WGTC: So what was the one previous segment that you used as a benchmark? What was the one bit you made yourself have to top?
Nacho Vigalondo: When you like something, you’re a fan. You’re a film lover. From that point of view, every time I love something, I’m not trying to make something better than that. It’s like you’ve got a girlfriend, you love her – you’re not trying to be better than your girlfriend. You want to be next to her.
[There’s a short interlude as we all laugh and make the Inception noise (BROOOOOOM) while Nacho eat’s Nacho’s Nachos]
Nacho Vigalondo: My name is Nacho Vigalondo, and I’m about to eat Nacho’s Nachos! Self cannibalism!
WGTC: Getting back to the V/H/S franchise, let’s pose the question this way – what was your favorite previous segment?
Gregg Bishop: My favorite was “Ride In The Park,” by Eduardo Sánchez and Gregg Hale. The Blair Witch Project guys are the kings of found footage, so when you hear those guys are involved in a series, you know it’s one legit series. Who better better than the kings?! That was my favorite. I thought it was a really clever usage of the POV, a zombie ride in the park.
Marcel Sarmiento: Jason Eisner’s [“Slumber Party Alien Abduction”] – the thing between the kids was so sweet, it felt really real and drew me in.
Justin Welborn: David Bruckner’s [“Amateur Night”] – the very first one. The whole “I like you” bit. It’s the best date movie ever! [Laughs] It’s an answer to porn, an answer to dating. It’s the ongoing idea of taking community and getting it down to the basics. Those are all our bars, all our people, and just a very few locations. What you can do with these practical effects, putting a camera on a balloon and letting it float up hundreds of feet, seeing what you can really capture, is amazing.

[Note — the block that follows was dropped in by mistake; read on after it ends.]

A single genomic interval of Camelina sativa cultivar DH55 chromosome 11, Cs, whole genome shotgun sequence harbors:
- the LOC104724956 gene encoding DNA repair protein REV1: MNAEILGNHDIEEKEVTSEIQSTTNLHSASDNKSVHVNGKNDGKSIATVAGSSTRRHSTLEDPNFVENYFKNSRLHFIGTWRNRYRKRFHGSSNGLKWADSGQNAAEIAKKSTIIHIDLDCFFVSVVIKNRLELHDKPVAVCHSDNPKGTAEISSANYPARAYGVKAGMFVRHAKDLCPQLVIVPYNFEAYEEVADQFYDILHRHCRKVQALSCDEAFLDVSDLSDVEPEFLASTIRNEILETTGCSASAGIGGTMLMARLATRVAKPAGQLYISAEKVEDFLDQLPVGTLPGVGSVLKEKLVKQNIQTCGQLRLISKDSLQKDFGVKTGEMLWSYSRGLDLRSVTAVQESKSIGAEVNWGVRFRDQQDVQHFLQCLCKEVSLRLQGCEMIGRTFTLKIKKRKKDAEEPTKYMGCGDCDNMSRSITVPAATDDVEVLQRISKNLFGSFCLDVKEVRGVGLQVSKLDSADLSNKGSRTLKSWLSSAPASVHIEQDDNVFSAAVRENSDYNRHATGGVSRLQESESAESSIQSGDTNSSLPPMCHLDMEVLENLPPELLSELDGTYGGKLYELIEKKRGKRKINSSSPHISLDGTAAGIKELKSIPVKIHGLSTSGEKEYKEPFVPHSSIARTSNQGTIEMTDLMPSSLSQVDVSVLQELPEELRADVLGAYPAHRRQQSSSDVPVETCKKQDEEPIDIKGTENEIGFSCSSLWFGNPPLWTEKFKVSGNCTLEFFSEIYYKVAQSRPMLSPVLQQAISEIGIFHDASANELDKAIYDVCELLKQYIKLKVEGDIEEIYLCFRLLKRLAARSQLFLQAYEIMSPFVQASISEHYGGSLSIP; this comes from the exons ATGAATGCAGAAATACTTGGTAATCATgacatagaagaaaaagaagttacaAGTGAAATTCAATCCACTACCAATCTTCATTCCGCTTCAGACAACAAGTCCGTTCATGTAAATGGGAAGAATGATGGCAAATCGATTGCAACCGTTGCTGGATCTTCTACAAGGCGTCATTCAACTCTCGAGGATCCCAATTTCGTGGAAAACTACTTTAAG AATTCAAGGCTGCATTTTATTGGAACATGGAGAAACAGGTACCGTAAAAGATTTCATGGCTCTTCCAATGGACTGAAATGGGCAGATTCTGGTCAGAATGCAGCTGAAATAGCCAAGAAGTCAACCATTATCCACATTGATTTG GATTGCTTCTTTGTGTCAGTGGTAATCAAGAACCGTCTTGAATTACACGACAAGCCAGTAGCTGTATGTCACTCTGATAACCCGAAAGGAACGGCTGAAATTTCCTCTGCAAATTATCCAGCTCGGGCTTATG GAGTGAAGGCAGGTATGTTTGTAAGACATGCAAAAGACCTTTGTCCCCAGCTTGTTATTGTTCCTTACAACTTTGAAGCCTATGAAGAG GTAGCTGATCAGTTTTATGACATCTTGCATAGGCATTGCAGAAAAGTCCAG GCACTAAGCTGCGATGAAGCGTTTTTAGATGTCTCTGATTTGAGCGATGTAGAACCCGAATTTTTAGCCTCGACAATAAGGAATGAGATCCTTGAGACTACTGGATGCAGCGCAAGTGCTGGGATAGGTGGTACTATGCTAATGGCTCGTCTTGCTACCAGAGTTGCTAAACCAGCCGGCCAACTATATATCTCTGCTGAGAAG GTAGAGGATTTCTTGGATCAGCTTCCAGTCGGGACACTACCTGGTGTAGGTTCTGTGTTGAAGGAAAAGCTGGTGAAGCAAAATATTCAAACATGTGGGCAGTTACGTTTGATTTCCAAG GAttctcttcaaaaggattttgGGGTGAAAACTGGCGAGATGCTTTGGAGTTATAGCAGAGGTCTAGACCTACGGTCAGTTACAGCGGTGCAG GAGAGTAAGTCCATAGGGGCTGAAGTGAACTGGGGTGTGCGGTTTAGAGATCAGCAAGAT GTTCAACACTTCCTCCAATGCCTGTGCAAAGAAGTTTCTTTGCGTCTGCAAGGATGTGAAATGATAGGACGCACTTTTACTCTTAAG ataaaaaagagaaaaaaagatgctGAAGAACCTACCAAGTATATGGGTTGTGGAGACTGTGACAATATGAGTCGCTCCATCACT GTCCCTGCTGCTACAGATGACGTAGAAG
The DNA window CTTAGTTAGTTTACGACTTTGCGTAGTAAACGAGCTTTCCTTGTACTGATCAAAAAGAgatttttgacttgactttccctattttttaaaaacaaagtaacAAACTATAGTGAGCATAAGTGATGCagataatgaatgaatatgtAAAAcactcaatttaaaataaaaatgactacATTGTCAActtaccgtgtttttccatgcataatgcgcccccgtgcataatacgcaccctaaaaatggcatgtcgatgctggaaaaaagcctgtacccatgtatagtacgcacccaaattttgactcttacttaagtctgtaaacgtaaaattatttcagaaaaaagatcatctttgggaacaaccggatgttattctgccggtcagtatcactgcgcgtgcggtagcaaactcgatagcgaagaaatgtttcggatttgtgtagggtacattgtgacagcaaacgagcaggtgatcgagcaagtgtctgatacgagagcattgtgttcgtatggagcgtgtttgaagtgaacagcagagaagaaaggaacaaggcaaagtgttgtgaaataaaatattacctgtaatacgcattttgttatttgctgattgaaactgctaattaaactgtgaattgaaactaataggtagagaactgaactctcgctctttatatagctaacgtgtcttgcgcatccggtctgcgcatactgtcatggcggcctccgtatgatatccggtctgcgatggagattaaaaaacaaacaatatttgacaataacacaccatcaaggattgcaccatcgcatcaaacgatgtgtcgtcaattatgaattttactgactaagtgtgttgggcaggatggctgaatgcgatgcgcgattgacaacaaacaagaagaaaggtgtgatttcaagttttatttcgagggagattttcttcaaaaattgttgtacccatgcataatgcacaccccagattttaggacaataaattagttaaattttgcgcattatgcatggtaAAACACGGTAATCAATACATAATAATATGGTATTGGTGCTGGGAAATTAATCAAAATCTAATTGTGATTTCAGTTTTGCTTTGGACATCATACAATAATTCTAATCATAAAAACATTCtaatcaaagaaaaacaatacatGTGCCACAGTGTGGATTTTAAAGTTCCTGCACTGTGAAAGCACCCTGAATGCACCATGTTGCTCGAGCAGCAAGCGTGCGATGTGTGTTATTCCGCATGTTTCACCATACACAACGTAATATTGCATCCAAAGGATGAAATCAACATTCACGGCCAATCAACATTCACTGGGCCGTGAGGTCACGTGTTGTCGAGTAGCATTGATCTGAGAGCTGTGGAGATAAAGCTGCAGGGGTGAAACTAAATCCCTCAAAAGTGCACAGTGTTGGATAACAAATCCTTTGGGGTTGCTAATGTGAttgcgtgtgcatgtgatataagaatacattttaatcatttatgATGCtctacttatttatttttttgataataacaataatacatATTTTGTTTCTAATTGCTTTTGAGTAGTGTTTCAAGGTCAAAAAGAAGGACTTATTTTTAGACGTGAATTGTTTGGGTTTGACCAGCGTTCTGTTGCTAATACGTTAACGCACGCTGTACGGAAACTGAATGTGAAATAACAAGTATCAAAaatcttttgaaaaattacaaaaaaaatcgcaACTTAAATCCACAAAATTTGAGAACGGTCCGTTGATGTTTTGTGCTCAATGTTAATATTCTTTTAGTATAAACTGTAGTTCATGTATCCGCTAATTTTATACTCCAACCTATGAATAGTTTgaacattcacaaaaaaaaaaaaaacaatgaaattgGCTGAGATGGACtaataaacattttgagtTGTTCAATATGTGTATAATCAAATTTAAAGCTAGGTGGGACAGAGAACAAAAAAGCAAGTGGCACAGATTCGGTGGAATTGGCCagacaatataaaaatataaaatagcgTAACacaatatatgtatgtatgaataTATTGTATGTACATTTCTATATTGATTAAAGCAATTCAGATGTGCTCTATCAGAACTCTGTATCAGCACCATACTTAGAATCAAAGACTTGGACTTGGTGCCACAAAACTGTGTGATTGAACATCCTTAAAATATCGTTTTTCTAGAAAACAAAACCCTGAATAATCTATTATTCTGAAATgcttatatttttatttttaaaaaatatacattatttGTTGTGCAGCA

But here’s the hardest part for me. I was like, “Oh, I’m going to be an actor in this segment,” and then Gregg went, “OK, you have to film this. Here’s the camera.” All of a sudden I’m watching the movie, realizing that I filmed it too. I never expect that. Suddenly I’m holding the camera that’s capturing the image that’s going to be the scene.
WGTC: Do you ever feel restricted making these shorter segments? You’re not given a ninety minute timeframe to tell your story. You’ve got to come in, create horror, and get out quick enough so everyone else has their fair time as well. Does that weigh on your filmmaking?
Nacho Vigalondo: The difference is in terms of quantity, but it’s not that much different. For me, when shooting a segment for V/H/S versus shooting a feature, the only difference is the number of days. The skills are the same, the things you have to prove are the same. The things that test you as a filmmaker, really. The moment you’re revealed as a true filmmaker are those moments in which something goes wrong and you have to improvise a solution in real-time. That happens if you’re shooting a short film or feature film. It’s the same stuff.
Justin Welborn: Beyond that, you may be making a short film, but I never felt like we were making a short. In the moment, it felt like we were making a monumental movie, even though it was only going to run for seventeen minutes.
Nacho Vigalondo: For me, V/H/S: Viral was my next movie. It was my next stop. I treated it just as seriously as my feature films. The boundaries were the same, with the only rule was having to follow the found footage style, but since you had that in mind while writing, it shouldn’t even be a problem.